Transforming despair into hope
It is not uncommon for refugees and asylum seekers to use drugs to suppress trauma experienced during conflict in their home countries and fleeing from the conflict. Mirah/khat, nsunko, cigarettes and alcohol the common drugs and substances being abused.
To address this challenge, AAH Zambia is holding alcohol and drug abuse sensitization sessions. The goal of the sessions is not only to create an open forum for discussions on substance abuse, but to also sensitize refugees on the different drugs, to evaluate their knowledge on illegal drugs in Zambia, to inform them of the consequences of trafficking and abuse of drugs at refugee centers and to identify strategies for preventing drug abuse. Additionally, there are discussions on the relationship between drug and substance abuse and gender-based violence and the spread of HIV/AIDS.
To date four sessions have been held – on 14 September in Chipata compound, on 10 September and 1 October at Makeni Transit Centre in Lusaka and on 25 October at Easy Way Academy School in Kanyama compound.
English and Swahili are the languages of instruction during the sessions. To improve participation and to enhance learning, facilitators use visual aids such as a short video clip and pictures to demonstrate the consequences of drug abuse. Officials from the Drug Enforcement Commission (DEC) are at hand to answer questions from participants and to provide information about support and counselling for drug addicts. Music, dance, drama and poems are used in sensitization sessions in schools.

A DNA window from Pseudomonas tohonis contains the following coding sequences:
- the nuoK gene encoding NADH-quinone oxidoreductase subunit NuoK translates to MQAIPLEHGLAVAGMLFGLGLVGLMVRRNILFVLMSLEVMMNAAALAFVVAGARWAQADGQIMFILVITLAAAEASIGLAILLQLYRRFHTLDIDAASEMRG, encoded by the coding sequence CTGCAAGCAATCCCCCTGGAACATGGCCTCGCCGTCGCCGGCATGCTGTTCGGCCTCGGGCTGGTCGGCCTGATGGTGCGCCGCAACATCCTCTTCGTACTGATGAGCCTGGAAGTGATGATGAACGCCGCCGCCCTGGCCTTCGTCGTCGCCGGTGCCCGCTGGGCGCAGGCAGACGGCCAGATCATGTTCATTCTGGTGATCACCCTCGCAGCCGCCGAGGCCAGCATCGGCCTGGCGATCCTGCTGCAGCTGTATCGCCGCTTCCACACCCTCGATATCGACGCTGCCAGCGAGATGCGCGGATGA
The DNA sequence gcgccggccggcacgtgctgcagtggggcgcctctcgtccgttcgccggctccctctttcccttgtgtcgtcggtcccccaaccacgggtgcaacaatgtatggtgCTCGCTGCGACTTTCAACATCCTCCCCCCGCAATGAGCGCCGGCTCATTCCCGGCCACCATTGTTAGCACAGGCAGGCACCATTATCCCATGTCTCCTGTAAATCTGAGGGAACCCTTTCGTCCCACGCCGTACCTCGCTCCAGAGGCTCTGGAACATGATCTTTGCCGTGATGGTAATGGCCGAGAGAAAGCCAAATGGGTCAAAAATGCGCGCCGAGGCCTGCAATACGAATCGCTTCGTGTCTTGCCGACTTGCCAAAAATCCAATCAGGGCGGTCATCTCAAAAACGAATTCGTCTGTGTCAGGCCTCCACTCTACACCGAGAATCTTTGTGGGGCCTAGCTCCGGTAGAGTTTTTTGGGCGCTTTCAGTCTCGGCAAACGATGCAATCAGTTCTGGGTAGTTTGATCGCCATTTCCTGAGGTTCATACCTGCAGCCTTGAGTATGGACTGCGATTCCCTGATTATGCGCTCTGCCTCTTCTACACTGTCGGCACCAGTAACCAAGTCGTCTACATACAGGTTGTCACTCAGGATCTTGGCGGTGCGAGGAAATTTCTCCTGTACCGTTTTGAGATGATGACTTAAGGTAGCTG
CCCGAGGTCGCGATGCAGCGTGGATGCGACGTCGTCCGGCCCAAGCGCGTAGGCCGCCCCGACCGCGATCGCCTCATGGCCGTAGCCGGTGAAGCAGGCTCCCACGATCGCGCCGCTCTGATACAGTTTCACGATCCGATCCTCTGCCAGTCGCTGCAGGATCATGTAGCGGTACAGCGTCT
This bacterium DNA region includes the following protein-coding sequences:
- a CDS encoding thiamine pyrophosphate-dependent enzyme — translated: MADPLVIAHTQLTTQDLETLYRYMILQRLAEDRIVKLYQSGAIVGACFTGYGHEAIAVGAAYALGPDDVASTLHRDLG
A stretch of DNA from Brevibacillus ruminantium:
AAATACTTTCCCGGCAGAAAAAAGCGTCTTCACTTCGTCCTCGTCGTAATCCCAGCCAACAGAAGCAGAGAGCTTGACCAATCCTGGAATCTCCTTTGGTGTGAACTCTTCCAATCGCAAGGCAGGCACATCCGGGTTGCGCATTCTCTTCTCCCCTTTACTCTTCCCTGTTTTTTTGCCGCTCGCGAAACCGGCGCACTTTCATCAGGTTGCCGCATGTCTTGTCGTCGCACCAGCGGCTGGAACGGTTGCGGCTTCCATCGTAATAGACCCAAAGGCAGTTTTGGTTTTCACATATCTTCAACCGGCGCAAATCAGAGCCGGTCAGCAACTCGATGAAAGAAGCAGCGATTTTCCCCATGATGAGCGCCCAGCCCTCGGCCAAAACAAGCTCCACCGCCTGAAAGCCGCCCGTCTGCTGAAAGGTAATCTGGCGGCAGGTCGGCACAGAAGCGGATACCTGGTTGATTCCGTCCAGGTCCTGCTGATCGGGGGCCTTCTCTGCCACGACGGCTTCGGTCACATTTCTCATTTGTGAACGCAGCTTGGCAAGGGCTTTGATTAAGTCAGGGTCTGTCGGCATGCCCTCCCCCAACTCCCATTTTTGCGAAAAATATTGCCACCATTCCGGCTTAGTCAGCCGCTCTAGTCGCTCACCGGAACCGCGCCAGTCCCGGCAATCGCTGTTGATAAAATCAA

As a result of the sensitization meetings 186 people have been reached – 55 asylum seekers and refugees from the Democratic Republic of Congo, Somalia, Burundi and Rwanda at Makeni Transit Centre and 121 (5 teachers, 3 members of the Parents-Teachers Association, 85 Grade 1-7 students and 28 baby class students) at Easy Way Academy School. In addition, 6 people volunteered to work with AAH-I to create awareness in schools and among the local communities and serve as role models in the community to ensure project sustainability. The school management of Easy Way Academy School have committed to setting up an anti-drugs club in the coming academic calendar. In August 2018 AAH Zambia signed a Memorandum of Understanding with the Drug Commission in Zambia to upskill AAH-I staff for implementation of a drug prevention program within the existing capacities.
“My friends and I have been using marijuana during our stay at Mayukwayukwa refugee camp. I thought that marijuana would help me to deal with the issues I am facing as a refugee, to forget my problems and to sleep better. The counselling I have received at these meetings has helped me to understand the side effects of marijuana use. I want to change and become a better person,” says 17-year-old Andrew*. “We hope to continue sharing this knowledge on drug abuse and offering support to these displaced populations,” concludes AAH-I’s Project Manager Ruth Enabu.
*Not his real name